“This is incorrect. The legislation contains as an appendix a copy of the specific model and formulas that will be used to calculate the MFAC. The model is based on the LEAC but is far less complex and burdensome to update. The CPUC will be provided a copy of the MFAC model immediately upon implantation of the charge. The proposed legislation does not change the CPUC having statutory authority over rates.”

It added that the MFAC will also be reviewed and approved by CUC management prior to implementation and the MFAC charges will be subject to audit every three months to verify that it is collecting the proper amount of fuel-related charges. The audit will be done by an independent auditor who can verify the calculation.

[B]On reimbursement[/B]

In its letter to the Legislature, the commission indicated that there is no provision in the bill for reimbursing consumers for the over-recovery of fuel-related expenses.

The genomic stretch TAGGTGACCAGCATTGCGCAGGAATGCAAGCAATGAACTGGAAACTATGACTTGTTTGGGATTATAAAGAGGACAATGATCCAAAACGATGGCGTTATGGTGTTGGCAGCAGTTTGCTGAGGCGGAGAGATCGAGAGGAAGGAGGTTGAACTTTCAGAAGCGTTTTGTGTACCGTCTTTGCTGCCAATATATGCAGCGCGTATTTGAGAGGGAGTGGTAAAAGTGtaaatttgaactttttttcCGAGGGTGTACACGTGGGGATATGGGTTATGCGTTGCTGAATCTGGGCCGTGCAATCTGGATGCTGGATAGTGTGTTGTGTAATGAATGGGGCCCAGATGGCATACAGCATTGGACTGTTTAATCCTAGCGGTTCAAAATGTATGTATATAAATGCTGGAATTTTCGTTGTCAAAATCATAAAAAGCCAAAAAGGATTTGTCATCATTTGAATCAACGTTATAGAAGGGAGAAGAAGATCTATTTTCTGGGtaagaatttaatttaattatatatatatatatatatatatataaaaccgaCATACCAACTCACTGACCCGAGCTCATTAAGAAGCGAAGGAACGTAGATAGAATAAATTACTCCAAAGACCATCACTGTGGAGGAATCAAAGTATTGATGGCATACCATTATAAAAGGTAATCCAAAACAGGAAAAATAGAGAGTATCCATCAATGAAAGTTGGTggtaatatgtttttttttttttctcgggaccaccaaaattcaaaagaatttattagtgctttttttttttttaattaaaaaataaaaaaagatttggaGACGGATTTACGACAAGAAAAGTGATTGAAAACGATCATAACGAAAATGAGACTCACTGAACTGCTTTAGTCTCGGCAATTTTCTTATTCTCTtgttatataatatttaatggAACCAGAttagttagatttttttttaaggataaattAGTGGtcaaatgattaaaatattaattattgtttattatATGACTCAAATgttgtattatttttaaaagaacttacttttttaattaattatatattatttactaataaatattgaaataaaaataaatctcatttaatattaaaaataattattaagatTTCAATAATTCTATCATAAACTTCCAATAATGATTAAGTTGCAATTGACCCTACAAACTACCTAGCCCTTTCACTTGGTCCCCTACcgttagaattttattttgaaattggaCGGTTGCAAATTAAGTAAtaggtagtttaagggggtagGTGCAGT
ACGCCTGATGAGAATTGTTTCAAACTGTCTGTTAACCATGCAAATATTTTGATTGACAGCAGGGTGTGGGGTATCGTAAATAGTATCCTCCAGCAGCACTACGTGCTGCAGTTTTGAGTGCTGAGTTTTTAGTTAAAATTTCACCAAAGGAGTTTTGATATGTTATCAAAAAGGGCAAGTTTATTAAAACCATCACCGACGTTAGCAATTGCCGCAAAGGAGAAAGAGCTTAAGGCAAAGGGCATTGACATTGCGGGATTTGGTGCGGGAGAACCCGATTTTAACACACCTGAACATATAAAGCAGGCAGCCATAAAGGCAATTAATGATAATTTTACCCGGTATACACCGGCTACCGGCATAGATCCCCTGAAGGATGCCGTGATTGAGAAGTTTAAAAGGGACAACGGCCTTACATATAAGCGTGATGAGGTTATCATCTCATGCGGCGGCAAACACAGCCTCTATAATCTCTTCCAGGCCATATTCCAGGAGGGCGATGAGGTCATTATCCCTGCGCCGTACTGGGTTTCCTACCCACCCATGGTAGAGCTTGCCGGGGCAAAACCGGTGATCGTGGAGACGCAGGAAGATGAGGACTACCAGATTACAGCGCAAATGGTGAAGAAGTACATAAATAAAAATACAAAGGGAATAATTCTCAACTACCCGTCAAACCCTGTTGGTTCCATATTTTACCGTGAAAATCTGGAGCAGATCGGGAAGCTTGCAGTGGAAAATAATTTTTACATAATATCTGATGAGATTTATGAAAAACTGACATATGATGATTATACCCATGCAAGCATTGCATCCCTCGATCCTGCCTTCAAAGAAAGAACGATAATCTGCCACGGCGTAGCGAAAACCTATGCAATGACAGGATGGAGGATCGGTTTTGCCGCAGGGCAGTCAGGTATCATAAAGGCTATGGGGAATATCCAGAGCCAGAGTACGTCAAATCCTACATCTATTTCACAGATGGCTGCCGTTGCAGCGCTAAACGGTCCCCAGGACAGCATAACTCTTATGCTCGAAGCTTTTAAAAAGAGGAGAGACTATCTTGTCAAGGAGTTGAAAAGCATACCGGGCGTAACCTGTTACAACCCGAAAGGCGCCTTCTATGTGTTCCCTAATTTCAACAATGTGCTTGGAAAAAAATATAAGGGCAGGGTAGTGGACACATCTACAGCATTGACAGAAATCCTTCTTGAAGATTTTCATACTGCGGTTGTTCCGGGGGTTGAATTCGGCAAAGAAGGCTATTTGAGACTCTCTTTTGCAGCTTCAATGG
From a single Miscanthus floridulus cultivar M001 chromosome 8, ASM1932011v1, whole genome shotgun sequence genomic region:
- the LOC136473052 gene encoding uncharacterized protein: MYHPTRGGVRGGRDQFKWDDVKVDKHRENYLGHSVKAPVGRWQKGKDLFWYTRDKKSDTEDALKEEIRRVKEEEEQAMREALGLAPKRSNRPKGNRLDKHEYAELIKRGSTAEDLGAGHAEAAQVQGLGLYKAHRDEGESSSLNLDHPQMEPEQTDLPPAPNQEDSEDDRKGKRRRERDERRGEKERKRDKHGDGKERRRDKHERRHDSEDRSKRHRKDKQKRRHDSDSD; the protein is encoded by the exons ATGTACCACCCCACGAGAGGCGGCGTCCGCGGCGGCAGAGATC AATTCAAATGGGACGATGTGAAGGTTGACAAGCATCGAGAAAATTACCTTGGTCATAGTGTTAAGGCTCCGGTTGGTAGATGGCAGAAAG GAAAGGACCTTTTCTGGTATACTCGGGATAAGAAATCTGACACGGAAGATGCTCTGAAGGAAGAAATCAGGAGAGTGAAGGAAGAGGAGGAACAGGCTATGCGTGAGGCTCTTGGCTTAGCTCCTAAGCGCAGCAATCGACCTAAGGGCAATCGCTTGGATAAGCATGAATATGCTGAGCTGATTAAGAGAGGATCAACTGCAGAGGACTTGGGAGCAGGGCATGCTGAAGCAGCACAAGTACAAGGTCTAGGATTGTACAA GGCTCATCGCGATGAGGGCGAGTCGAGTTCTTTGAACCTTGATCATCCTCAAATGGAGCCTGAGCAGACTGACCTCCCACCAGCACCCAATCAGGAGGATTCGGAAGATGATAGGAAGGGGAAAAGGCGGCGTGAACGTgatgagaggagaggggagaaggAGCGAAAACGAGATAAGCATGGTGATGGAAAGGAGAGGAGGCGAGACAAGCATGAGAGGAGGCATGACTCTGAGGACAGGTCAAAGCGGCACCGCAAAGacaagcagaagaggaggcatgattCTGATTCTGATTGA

CUC said this is incorrect and reiterated that there is no verification that any over-collection in LEAC revenues has occurred. Further, CUC said there is substantial evidence to indicate that CUC’s LEAC and non-LEAC revenues are significantly less than expenses.

“CUC’s August financial statements reveal that CUC has experienced an operating loss of $8,120,441 for the year to date, and LEAC revenues have been $1,610,233 less than fuel expenses. In light of these numbers, allegations of ‘over-collections’ do not appear to be based in fact. CUC has repeatedly stated that it is willing to meet with CPUC staff to discuss its analysis and the economic and mathematical details regarding why there has not been an ‘over-collection’ of revenues. This analysis is also contained in CUC’s recent water and wastewater filing,” it said.

According to CUC, the bill does not strip the CPUC of its authority over rates and the MFAC proposal is far from being “cloaked in secrecy” because all calculations and relevant work papers will be available to the public. CUC said it considers the process of calculating an MFAC to be open and easy to understand and describe, “unlike the far more complicated and confusing” LEAC calculation model.